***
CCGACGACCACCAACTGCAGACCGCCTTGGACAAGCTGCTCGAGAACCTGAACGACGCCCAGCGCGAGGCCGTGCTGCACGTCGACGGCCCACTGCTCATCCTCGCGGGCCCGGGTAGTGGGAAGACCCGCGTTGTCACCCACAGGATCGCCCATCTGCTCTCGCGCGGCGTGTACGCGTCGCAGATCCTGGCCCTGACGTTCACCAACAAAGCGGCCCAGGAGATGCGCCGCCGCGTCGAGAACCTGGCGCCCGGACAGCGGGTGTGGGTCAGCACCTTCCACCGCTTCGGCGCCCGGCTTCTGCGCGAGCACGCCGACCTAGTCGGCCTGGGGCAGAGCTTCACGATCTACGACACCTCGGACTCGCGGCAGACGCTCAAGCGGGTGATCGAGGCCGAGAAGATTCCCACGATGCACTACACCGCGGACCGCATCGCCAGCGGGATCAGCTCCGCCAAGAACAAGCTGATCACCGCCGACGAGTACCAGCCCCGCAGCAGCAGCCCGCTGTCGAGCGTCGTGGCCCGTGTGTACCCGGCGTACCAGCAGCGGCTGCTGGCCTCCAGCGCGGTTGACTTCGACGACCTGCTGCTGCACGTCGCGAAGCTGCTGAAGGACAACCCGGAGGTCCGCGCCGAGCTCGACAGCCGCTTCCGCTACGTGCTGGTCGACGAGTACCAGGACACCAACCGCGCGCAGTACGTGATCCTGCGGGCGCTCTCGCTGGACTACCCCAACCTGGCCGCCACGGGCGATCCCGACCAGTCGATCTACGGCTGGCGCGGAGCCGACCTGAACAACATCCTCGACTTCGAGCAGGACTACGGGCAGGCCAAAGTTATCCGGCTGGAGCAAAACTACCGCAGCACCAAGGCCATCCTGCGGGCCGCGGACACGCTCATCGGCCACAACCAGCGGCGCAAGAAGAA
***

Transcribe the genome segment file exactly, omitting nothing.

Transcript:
CCGACGACCACCAACTGCAGACCGCCTTGGACAAGCTGCTCGAGAACCTGAACGACGCCCAGCGCGAGGCCGTGCTGCACGTCGACGGCCCACTGCTCATCCTCGCGGGCCCGGGTAGTGGGAAGACCCGCGTTGTCACCCACAGGATCGCCCATCTGCTCTCGCGCGGCGTGTACGCGTCGCAGATCCTGGCCCTGACGTTCACCAACAAAGCGGCCCAGGAGATGCGCCGCCGCGTCGAGAACCTGGCGCCCGGACAGCGGGTGTGGGTCAGCACCTTCCACCGCTTCGGCGCCCGGCTTCTGCGCGAGCACGCCGACCTAGTCGGCCTGGGGCAGAGCTTCACGATCTACGACACCTCGGACTCGCGGCAGACGCTCAAGCGGGTGATCGAGGCCGAGAAGATTCCCACGATGCACTACACCGCGGACCGCATCGCCAGCGGGATCAGCTCCGCCAAGAACAAGCTGATCACCGCCGACGAGTACCAGCCCCGCAGCAGCAGCCCGCTGTCGAGCGTCGTGGCCCGTGTGTACCCGGCGTACCAGCAGCGGCTGCTGGCCTCCAGCGCGGTTGACTTCGACGACCTGCTGCTGCACGTCGCGAAGCTGCTGAAGGACAACCCGGAGGTCCGCGCCGAGCTCGACAGCCGCTTCCGCTACGTGCTGGTCGACGAGTACCAGGACACCAACCGCGCGCAGTACGTGATCCTGCGGGCGCTCTCGCTGGACTACCCCAACCTGGCCGCCACGGGCGATCCCGACCAGTCGATCTACGGCTGGCGCGGAGCCGACCTGAACAACATCCTCGACTTCGAGCAGGACTACGGGCAGGCCAAAGTTATCCGGCTGGAGCAAAACTACCGCAGCACCAAGGCCATCCTGCGGGCCGCGGACACGCTCATCGGCCACAACCAGCGGCGCAAGAAGAA